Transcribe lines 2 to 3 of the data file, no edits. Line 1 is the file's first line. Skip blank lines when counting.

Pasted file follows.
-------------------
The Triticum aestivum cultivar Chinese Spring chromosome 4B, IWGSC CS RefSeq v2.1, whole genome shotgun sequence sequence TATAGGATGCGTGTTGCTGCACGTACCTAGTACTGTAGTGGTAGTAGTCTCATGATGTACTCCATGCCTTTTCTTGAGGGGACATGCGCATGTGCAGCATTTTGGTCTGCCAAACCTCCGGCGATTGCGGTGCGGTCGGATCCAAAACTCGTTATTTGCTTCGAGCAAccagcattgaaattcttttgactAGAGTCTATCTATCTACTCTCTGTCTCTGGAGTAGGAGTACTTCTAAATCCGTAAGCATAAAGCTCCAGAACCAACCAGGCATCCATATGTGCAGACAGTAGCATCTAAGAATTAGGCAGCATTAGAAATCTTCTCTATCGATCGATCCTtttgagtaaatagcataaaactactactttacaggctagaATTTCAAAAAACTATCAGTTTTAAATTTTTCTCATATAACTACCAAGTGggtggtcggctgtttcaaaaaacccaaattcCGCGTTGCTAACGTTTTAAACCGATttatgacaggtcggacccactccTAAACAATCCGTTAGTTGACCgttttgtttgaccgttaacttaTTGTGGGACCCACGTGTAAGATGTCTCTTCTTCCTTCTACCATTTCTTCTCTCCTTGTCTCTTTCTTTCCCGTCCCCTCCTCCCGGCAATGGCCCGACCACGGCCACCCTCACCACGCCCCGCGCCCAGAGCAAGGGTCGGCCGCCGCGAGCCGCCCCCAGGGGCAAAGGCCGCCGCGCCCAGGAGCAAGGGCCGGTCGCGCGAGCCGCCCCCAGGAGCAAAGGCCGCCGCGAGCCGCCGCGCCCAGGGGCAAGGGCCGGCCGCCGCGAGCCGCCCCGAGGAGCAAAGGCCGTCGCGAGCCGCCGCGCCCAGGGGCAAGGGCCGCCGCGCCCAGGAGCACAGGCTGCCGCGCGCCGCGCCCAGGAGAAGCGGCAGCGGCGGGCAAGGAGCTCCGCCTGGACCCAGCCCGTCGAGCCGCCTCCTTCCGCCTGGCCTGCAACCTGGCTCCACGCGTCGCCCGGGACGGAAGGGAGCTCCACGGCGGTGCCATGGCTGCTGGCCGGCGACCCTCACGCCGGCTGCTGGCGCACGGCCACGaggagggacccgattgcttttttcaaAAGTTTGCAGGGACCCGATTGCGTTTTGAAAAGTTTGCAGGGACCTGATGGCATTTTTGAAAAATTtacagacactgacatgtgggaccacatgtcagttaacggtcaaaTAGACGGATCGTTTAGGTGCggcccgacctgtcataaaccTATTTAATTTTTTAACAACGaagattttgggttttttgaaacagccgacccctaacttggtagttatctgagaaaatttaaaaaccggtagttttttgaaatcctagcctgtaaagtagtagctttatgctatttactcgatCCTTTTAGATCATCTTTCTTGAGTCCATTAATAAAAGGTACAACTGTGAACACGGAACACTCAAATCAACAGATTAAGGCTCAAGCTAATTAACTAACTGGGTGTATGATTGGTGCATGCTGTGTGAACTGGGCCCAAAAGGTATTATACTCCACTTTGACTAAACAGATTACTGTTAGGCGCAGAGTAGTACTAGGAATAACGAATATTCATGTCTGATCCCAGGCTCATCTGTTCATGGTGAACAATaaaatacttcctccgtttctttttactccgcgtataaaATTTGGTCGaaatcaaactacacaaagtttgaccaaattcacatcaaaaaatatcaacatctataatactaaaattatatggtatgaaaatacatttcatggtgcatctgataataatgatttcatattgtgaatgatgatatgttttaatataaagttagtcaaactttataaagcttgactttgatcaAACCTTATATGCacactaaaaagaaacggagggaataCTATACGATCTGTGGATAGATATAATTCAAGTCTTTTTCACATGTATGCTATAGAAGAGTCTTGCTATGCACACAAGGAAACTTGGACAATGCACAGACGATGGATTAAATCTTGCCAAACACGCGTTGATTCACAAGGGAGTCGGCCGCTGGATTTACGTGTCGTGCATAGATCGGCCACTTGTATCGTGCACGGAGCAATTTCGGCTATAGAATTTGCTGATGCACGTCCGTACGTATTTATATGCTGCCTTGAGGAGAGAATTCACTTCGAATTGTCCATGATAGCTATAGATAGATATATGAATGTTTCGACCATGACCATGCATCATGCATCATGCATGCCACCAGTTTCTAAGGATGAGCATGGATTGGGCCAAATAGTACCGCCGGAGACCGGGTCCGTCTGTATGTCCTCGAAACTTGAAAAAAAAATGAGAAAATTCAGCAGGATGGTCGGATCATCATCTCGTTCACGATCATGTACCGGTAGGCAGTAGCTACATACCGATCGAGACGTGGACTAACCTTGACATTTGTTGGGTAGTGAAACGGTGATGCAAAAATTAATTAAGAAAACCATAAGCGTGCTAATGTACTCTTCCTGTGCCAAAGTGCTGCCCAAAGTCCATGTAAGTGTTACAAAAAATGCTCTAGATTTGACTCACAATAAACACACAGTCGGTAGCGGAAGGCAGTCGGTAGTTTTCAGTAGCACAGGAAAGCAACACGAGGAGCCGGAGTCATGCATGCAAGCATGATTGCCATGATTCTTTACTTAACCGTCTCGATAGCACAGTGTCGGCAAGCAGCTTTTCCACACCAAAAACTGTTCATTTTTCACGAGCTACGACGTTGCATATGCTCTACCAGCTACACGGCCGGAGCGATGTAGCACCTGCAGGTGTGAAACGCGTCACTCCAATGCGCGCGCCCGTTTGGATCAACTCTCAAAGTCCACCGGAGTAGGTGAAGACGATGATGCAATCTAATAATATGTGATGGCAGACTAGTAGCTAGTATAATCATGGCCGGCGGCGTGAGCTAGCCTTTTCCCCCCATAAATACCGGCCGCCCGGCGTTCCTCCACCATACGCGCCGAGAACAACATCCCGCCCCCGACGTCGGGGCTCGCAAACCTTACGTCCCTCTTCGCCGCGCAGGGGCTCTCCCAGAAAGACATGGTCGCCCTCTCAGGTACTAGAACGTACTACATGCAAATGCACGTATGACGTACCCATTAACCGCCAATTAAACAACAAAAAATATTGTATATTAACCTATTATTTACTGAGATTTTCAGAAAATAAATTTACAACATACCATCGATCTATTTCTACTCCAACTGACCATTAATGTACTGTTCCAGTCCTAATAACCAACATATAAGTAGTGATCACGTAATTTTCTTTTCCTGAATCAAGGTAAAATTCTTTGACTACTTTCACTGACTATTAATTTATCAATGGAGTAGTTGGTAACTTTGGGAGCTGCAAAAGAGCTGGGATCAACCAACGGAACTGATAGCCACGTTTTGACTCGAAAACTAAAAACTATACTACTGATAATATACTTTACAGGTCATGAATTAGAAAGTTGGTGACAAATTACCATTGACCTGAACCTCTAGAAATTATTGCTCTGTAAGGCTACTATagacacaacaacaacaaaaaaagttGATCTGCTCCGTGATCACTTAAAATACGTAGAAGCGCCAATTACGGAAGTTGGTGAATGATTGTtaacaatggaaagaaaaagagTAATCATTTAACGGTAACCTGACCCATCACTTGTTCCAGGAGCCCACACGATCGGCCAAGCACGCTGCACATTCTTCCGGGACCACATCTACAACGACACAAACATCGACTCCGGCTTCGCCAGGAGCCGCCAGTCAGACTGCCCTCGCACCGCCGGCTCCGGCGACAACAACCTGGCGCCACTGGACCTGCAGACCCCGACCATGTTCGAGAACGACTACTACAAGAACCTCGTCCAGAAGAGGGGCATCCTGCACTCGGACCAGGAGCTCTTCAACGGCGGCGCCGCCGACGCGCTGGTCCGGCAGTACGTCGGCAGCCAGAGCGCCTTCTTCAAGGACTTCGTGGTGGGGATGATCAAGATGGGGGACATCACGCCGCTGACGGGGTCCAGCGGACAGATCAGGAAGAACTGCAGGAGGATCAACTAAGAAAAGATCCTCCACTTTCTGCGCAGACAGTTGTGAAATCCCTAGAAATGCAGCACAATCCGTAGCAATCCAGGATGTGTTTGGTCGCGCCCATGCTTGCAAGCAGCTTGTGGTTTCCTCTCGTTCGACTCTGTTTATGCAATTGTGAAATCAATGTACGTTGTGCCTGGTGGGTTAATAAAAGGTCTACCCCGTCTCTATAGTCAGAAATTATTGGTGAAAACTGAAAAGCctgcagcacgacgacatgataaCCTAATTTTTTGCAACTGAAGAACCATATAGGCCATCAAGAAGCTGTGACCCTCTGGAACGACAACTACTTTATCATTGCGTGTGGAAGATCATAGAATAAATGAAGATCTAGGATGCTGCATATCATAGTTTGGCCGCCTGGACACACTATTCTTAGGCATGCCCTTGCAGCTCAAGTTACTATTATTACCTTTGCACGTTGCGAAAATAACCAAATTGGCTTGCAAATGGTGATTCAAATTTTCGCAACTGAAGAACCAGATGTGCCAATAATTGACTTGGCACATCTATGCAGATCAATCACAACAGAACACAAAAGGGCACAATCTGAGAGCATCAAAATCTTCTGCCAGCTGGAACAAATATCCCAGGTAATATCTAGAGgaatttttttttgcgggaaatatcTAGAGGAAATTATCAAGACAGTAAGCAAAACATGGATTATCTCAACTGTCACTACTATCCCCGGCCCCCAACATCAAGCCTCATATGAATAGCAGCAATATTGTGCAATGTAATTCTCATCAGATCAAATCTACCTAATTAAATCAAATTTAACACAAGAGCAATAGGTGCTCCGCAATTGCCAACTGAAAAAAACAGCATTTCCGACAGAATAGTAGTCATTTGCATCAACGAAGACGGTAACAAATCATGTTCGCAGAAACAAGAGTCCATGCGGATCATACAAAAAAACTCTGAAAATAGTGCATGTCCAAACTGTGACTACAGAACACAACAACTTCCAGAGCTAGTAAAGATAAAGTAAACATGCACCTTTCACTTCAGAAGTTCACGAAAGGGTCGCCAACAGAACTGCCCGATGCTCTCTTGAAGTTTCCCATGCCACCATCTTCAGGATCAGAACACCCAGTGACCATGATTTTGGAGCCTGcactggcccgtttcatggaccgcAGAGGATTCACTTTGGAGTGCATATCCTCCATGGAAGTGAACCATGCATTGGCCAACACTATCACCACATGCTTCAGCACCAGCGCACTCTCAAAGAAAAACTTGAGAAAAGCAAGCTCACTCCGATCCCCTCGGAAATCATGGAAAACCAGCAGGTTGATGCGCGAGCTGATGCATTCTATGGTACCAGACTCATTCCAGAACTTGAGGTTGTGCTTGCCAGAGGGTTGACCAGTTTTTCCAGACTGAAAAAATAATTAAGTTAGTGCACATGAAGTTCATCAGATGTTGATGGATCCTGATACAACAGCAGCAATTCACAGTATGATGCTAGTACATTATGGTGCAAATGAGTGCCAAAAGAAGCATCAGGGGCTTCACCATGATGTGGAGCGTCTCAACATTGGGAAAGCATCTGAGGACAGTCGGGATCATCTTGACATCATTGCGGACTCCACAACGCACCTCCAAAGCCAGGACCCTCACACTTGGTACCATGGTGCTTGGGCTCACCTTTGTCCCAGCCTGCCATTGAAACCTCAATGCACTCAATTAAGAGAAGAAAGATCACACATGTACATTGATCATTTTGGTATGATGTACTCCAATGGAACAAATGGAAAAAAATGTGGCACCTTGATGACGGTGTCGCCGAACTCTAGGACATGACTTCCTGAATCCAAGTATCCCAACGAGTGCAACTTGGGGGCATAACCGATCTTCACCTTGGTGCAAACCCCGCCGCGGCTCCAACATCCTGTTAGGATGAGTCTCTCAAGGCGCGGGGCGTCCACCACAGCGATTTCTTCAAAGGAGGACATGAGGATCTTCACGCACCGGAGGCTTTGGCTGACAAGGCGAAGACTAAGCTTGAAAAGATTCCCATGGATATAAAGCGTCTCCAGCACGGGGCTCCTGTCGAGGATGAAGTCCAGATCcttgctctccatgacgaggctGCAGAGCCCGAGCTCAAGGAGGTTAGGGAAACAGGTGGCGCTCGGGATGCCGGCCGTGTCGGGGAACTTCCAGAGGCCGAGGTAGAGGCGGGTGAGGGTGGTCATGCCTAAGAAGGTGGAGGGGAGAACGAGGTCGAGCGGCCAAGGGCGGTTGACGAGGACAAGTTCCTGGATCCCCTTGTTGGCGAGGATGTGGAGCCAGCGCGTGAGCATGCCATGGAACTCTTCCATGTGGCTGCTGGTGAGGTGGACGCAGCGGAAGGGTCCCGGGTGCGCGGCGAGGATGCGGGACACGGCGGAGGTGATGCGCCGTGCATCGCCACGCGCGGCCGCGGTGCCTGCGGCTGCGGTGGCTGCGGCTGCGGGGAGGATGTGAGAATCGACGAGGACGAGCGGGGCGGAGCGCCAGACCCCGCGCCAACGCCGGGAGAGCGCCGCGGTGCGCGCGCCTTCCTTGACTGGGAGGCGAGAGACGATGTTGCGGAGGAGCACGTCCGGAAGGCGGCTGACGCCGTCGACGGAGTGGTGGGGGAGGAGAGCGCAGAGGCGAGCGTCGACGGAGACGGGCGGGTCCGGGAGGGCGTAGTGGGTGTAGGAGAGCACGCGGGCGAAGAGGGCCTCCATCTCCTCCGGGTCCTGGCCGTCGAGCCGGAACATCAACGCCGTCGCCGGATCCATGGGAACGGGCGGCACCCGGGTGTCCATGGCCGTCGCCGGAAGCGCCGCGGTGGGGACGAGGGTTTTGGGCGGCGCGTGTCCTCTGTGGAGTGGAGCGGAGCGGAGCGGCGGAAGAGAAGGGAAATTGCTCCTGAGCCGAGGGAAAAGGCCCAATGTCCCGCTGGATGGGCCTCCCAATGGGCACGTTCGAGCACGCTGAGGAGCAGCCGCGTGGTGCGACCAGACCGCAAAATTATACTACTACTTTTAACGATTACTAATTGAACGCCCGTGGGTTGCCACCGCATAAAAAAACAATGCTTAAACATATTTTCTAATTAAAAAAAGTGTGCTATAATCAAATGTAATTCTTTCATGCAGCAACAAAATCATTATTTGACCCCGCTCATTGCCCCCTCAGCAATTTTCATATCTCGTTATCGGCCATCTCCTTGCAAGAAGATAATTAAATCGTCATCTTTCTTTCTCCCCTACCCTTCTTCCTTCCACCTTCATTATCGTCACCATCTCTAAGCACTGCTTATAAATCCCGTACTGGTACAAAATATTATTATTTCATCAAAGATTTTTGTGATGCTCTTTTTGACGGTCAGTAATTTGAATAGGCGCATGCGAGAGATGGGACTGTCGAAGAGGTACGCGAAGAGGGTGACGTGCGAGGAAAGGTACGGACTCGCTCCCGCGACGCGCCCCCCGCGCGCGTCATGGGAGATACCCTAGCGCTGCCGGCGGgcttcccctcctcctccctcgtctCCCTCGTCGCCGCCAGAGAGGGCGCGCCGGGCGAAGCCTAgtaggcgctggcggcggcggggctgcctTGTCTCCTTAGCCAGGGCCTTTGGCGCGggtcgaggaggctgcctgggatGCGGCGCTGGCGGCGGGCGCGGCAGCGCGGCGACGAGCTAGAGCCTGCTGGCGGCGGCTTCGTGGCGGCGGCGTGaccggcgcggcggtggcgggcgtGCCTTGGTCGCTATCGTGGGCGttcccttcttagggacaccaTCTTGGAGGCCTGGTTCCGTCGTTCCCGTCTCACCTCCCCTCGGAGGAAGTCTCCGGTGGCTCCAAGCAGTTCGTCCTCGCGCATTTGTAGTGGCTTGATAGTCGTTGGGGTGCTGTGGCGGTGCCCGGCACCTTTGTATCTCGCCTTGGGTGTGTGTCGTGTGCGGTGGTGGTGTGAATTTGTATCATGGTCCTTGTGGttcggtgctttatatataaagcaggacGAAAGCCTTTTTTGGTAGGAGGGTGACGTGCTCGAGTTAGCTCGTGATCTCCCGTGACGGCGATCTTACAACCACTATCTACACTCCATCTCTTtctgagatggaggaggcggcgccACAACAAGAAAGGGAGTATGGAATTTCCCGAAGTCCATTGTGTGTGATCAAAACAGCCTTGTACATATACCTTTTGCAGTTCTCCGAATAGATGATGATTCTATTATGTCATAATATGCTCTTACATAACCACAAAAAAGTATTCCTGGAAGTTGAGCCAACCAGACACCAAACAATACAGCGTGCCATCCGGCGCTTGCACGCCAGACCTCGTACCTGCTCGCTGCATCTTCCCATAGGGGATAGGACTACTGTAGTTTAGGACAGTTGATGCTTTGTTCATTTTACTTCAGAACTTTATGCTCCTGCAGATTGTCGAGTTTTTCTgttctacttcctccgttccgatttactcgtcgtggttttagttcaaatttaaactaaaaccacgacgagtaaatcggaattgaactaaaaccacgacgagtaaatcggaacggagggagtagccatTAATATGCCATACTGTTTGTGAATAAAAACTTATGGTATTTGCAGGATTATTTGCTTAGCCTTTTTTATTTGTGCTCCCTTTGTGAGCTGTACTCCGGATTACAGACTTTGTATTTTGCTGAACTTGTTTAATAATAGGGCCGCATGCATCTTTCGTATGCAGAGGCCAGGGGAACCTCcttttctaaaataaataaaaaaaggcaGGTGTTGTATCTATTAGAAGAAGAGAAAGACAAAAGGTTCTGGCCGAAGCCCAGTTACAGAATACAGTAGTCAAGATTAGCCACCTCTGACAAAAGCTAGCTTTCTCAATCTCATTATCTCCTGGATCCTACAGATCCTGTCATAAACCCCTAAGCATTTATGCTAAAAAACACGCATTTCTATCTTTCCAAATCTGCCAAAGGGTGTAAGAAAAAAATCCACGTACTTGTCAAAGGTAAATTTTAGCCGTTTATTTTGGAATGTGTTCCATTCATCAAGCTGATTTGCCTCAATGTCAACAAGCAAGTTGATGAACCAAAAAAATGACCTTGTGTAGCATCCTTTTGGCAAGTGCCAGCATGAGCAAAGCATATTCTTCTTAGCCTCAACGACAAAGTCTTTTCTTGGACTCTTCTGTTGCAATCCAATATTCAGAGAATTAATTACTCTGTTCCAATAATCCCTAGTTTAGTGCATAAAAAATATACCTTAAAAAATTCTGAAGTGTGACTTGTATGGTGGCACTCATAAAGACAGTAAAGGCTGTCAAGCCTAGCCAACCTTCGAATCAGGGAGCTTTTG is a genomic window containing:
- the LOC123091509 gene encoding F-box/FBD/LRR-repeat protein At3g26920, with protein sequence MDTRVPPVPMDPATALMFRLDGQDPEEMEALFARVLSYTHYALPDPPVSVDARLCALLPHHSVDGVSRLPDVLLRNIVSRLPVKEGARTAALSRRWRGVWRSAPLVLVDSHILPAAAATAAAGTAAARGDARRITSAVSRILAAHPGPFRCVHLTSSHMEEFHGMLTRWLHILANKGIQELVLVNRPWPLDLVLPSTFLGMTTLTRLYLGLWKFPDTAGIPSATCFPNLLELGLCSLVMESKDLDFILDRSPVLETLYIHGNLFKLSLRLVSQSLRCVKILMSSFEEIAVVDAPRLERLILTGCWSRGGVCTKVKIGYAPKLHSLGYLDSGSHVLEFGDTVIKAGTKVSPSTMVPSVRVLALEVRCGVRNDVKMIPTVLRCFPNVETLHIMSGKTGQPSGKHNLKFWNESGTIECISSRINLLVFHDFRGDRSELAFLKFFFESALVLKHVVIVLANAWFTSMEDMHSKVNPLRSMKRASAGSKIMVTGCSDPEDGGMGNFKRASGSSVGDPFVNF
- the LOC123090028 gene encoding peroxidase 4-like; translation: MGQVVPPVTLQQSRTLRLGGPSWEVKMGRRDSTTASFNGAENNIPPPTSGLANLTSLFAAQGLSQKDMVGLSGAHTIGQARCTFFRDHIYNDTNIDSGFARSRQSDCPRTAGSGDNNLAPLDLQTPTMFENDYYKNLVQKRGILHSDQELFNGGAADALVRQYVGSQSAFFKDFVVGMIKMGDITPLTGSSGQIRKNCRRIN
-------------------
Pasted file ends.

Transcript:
- the LOC123091509 gene encoding F-box/FBD/LRR-repeat protein At3g26920, with protein sequence MDTRVPPVPMDPATALMFRLDGQDPEEMEALFARVLSYTHYALPDPPVSVDARLCALLPHHSVDGVSRLPDVLLRNIVSRLPVKEGARTAALSRRWRGVWRSAPLVLVDSHILPAAAATAAAGTAAARGDARRITSAVSRILAAHPGPFRCVHLTSSHMEEFHGMLTRWLHILANKGIQELVLVNRPWPLDLVLPSTFLGMTTLTRLYLGLWKFPDTAGIPSATCFPNLLELGLCSLVMESKDLDFILDRSPVLETLYIHGNLFKLSLRLVSQSLRCVKILMSSFEEIAVVDAPRLERLILTGCWSRGGVCTKVKIGYAPKLHSLGYLDSGSHVLEFGDTVIKAGTKVSPSTMVPSVRVLALEVRCGVRNDVKMIPTVLRCFPNVETLHIMSGKTGQPSGKHNLKFWNESGTIECISSRINLLVFHDFRGDRSELAFLKFFFESALVLKHVVIVLANAWFTSMEDMHSKVNPLRSMKRASAGSKIMVTGCSDPEDGGMGNFKRASGSSVGDPFVNF
- the LOC123090028 gene encoding peroxidase 4-like; translation: MGQVVPPVTLQQSRTLRLGGPSWEVKMGRRDSTTASFNGAENNIPPPTSGLANLTSLFAAQGLSQKDMVGLSGAHTIGQARCTFFRDHIYNDTNIDSGFARSRQSDCPRTAGSGDNNLAPLDLQTPTMFENDYYKNLVQKRGILHSDQELFNGGAADALVRQYVGSQSAFFKDFVVGMIKMGDITPLTGSSGQIRKNCRRIN